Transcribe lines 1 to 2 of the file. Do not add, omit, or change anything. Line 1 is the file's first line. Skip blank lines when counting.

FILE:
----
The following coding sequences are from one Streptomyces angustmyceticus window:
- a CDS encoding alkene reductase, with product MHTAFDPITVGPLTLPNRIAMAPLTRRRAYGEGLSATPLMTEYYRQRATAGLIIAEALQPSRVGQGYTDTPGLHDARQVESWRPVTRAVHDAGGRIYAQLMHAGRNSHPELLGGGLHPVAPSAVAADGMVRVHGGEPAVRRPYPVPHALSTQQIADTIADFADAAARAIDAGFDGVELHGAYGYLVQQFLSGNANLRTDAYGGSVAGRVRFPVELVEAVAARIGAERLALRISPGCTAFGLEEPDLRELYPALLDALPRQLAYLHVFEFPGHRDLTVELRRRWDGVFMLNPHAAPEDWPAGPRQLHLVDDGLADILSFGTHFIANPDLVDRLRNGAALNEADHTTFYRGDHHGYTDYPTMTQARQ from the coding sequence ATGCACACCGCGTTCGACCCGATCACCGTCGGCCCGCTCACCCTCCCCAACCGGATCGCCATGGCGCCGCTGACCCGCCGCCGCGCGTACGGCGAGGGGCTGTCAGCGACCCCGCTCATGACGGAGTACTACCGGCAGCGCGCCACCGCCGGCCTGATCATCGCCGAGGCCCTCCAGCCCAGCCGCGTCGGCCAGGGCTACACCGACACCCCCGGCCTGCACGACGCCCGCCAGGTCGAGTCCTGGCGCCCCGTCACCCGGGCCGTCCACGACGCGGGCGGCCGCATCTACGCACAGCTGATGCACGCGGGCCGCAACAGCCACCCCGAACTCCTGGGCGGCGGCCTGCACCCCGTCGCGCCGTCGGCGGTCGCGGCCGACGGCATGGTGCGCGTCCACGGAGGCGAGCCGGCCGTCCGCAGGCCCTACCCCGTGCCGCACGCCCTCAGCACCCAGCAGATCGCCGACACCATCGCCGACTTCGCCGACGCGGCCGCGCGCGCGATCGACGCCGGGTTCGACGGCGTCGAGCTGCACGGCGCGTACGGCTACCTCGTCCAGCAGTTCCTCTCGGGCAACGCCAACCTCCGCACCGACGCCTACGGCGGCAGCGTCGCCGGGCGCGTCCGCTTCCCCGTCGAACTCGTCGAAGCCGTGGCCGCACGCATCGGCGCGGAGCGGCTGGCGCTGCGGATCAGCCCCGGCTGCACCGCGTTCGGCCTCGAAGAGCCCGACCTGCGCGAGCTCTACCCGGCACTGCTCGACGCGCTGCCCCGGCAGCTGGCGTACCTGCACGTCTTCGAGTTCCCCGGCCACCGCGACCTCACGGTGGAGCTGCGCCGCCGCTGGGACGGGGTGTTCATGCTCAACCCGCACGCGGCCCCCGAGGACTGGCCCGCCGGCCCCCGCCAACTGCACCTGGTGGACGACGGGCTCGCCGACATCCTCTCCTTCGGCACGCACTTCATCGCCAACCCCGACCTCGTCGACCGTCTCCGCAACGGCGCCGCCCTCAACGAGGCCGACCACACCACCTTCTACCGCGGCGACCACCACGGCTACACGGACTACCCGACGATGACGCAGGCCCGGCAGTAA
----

The following coding sequences are from one Streptomyces angustmyceticus window:
- a CDS encoding alkene reductase, with product MHTAFDPITVGPLTLPNRIAMAPLTRRRAYGEGLSATPLMTEYYRQRATAGLIIAEALQPSRVGQGYTDTPGLHDARQVESWRPVTRAVHDAGGRIYAQLMHAGRNSHPELLGGGLHPVAPSAVAADGMVRVHGGEPAVRRPYPVPHALSTQQIADTIADFADAAARAIDAGFDGVELHGAYGYLVQQFLSGNANLRTDAYGGSVAGRVRFPVELVEAVAARIGAERLALRISPGCTAFGLEEPDLRELYPALLDALPRQLAYLHVFEFPGHRDLTVELRRRWDGVFMLNPHAAPEDWPAGPRQLHLVDDGLADILSFGTHFIANPDLVDRLRNGAALNEADHTTFYRGDHHGYTDYPTMTQARQ from the coding sequence ATGCACACCGCGTTCGACCCGATCACCGTCGGCCCGCTCACCCTCCCCAACCGGATCGCCATGGCGCCGCTGACCCGCCGCCGCGCGTACGGCGAGGGGCTGTCAGCGACCCCGCTCATGACGGAGTACTACCGGCAGCGCGCCACCGCCGGCCTGATCATCGCCGAGGCCCTCCAGCCCAGCCGCGTCGGCCAGGGCTACACCGACACCCCCGGCCTGCACGACGCCCGCCAGGTCGAGTCCTGGCGCCCCGTCACCCGGGCCGTCCACGACGCGGGCGGCCGCATCTACGCACAGCTGATGCACGCGGGCCGCAACAGCCACCCCGAACTCCTGGGCGGCGGCCTGCACCCCGTCGCGCCGTCGGCGGTCGCGGCCGACGGCATGGTGCGCGTCCACGGAGGCGAGCCGGCCGTCCGCAGGCCCTACCCCGTGCCGCACGCCCTCAGCACCCAGCAGATCGCCGACACCATCGCCGACTTCGCCGACGCGGCCGCGCGCGCGATCGACGCCGGGTTCGACGGCGTCGAGCTGCACGGCGCGTACGGCTACCTCGTCCAGCAGTTCCTCTCGGGCAACGCCAACCTCCGCACCGACGCCTACGGCGGCAGCGTCGCCGGGCGCGTCCGCTTCCCCGTCGAACTCGTCGAAGCCGTGGCCGCACGCATCGGCGCGGAGCGGCTGGCGCTGCGGATCAGCCCCGGCTGCACCGCGTTCGGCCTCGAAGAGCCCGACCTGCGCGAGCTCTACCCGGCACTGCTCGACGCGCTGCCCCGGCAGCTGGCGTACCTGCACGTCTTCGAGTTCCCCGGCCACCGCGACCTCACGGTGGAGCTGCGCCGCCGCTGGGACGGGGTGTTCATGCTCAACCCGCACGCGGCCCCCGAGGACTGGCCCGCCGGCCCCCGCCAACTGCACCTGGTGGACGACGGGCTCGCCGACATCCTCTCCTTCGGCACGCACTTCATCGCCAACCCCGACCTCGTCGACCGTCTCCGCAACGGCGCCGCCCTCAACGAGGCCGACCACACCACCTTCTACCGCGGCGACCACCACGGCTACACGGACTACCCGACGATGACGCAGGCCCGGCAGTAA